Kind of different, but you made me think of this.
I came to Paraguay initially to teach in a school for American missionaries and rich Paraguayans, but knew after one semester it was not for me. I also knew I needed to come back and work with the poor.
I needed pictures to show my church what I saw so I could find the money I needed to return without the school paycheck. I went to a park and took pictures of the shantytown that butted up to it.
The guy in the first shack starts yelling at me, and not knowing his language I assumed he was mad I took a picture of his poor home. I looked at his body language and he was actually trying to tell me to put my camera away and get out of their for my own safety, presumably before robbers targeted me.
Of course I tried not to look like a tourist or someone with money by dressing like the locals and keeping my camera out of sight in baggy pockets between shots. I was going alone where foreigners should not go and without the language no less. My friends, US and PY, questioned my sanity for that venture.
I hope that we are not assuming that the poverty tours you first talked about do not affect the wealthy people that go. Whether they are eating a good meal that night or not, they have paid money to be concerned with the rest of the world. Attitude is everything. Those people that are paying the money to go, are also likely to be able to do something very substantial financially, that some of who care a lot already, before we have seen it.
Within the materialism of most of the western world I suspect it would be easy to return from a “sponsor” trip and get slowly sucked back into not doing anything about it. A new haunting Caedmon’s Call song speaks of this in searing fasion – http://caedmonscall.net/song-vault/overdressed/two-weeks-in-africa/
Author N.T. Wright has also said that our search for justice is often coupled with globe trotting curiosity. I think it would be awesome to take a trip someday to Ecuador and visit the child we sponsor – I also like the idea of visiting Ecuador or other south and central American country’s to visit their coffee plantations. I’m sure I would meet impoverished individuals in each instance.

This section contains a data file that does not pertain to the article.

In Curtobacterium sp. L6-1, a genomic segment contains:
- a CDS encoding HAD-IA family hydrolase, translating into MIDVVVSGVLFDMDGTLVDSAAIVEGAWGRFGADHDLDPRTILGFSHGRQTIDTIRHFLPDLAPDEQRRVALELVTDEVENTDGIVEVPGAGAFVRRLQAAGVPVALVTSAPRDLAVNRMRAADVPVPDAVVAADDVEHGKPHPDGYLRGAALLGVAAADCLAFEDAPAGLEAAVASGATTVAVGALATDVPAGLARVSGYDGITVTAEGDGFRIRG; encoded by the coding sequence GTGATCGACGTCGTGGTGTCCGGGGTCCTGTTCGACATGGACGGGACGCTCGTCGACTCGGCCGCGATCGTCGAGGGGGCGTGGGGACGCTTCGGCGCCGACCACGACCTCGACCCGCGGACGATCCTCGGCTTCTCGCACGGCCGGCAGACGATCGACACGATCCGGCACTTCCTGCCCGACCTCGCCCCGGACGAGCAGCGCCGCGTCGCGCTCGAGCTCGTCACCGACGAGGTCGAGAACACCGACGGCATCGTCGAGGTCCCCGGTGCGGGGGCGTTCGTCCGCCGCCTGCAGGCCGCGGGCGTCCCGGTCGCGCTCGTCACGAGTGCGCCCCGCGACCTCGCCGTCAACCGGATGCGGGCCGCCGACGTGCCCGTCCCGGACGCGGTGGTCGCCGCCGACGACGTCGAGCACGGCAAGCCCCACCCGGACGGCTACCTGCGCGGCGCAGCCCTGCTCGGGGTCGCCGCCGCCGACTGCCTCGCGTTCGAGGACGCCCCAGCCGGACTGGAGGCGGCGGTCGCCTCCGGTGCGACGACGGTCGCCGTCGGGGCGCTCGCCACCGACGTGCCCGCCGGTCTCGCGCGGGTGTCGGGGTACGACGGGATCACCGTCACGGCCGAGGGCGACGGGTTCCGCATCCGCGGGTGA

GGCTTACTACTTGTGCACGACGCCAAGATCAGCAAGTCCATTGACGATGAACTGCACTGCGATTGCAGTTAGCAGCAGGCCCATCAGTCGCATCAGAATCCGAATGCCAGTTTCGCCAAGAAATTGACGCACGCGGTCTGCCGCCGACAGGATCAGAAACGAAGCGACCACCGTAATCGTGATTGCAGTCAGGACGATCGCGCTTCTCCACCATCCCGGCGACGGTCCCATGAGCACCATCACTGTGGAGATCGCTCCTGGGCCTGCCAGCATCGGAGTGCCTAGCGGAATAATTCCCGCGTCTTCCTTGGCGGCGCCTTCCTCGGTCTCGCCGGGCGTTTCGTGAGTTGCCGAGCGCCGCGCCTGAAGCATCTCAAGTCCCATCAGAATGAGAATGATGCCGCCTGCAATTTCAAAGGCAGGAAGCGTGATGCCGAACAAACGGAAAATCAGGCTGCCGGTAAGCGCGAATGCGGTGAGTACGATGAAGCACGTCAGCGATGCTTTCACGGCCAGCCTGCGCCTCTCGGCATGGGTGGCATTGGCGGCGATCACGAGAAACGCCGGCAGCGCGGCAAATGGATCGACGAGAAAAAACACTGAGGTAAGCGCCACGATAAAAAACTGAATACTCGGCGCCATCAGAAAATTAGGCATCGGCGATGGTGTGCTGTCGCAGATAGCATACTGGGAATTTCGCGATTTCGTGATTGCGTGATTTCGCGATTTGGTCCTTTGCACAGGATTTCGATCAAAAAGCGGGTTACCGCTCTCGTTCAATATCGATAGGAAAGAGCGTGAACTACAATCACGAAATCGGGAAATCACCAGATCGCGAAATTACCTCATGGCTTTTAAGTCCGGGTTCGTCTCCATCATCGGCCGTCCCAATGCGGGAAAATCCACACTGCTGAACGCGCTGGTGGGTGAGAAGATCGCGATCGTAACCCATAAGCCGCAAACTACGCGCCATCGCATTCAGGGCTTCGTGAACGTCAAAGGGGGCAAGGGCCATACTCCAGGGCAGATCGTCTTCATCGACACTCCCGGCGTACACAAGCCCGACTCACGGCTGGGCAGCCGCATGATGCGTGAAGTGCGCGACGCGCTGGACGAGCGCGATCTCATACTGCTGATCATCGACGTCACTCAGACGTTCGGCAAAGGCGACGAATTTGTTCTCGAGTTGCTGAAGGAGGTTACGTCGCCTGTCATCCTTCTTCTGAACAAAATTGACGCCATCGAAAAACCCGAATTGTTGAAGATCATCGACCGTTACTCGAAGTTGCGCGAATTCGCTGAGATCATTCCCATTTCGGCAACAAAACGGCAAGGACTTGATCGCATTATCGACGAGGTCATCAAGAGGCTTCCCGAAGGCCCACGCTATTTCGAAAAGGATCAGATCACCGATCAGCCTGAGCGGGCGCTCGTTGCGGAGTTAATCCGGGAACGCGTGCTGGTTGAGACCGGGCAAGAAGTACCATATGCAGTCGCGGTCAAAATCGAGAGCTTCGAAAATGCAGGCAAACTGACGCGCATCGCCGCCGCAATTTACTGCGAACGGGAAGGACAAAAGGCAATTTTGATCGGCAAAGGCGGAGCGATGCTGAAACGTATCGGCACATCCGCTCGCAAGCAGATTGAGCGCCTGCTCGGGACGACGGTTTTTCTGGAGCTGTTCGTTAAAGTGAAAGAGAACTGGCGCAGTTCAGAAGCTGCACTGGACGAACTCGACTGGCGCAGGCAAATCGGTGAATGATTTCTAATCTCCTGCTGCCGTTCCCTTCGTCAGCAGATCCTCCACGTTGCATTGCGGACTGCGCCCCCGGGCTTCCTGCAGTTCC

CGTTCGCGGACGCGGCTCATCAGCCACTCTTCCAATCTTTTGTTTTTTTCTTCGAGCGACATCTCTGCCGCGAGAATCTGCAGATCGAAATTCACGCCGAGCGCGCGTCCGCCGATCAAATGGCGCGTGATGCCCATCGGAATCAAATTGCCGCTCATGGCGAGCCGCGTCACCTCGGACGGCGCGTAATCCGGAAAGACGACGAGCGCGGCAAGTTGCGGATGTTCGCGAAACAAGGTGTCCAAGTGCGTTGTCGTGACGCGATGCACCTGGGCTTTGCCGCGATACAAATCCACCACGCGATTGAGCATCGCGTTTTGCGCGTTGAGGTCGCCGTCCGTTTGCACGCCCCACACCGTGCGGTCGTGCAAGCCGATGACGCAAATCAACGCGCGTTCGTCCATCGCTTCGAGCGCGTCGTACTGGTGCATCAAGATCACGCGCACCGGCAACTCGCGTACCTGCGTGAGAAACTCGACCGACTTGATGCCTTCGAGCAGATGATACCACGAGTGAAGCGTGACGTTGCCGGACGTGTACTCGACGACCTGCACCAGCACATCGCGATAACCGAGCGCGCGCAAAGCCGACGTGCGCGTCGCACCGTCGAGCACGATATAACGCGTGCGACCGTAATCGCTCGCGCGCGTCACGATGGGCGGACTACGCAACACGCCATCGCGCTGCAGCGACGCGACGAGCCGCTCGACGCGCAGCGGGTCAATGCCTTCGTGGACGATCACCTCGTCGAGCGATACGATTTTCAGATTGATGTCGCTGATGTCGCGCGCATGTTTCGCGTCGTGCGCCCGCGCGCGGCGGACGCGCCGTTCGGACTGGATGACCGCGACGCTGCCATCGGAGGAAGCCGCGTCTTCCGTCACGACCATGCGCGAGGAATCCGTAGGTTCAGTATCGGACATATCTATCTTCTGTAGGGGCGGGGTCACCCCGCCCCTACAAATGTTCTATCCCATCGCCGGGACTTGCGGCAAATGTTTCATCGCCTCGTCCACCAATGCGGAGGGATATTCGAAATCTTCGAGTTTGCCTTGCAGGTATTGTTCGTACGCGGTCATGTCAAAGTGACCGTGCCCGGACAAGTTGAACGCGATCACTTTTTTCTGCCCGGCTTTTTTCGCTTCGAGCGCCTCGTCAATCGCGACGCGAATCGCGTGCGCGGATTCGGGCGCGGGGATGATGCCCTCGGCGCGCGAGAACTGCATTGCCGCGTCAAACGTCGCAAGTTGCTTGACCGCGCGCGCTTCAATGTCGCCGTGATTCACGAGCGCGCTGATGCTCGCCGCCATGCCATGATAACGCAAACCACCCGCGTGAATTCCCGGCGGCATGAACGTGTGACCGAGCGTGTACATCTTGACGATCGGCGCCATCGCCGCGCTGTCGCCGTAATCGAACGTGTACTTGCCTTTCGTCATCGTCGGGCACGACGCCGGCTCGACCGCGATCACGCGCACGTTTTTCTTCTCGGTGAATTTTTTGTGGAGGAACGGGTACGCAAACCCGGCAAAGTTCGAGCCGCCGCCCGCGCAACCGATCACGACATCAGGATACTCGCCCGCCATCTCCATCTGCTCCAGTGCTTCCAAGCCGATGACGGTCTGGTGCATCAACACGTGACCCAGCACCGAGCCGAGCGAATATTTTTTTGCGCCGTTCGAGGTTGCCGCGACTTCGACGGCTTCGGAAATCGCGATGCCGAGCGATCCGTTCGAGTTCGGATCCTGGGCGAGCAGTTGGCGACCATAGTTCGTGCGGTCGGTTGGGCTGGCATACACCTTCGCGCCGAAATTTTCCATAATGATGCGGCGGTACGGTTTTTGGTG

I’m not sure I see the difference between a sponsor trip and these “poorism” trips. In both cases one confronts a seeming injustice and each person on each of these trips will have to decide how they wish to respond both foreign and domestic.
While I haven’t been on a sponsor tour yet, I hope to be able to visit each of my three children someday. The difference for me would be the relationship I have built with my children and their families. I think I have an idea of some of the conditions that my children live in and others I don’t even want to imagine. What will make it so hard for me so see, and what will also make a difference for me in my reaction in all of it, is once again, that relationship. I’m not going to see some far off, abstract, place that I can forget about when I get home. Because of that relationship, I will have no choice in my response.
I think it’s motive. My husband and I have both spoken about how we would love to someday be able to visit our compassion child. We love this little boy and in a small way he’s become a member of our family. Poverty is a part of his life, which we’d certainly be exposed to and witness first hand. But our desire for the trip would be look into the eyes of our sweet little boy and let him know he’s loved.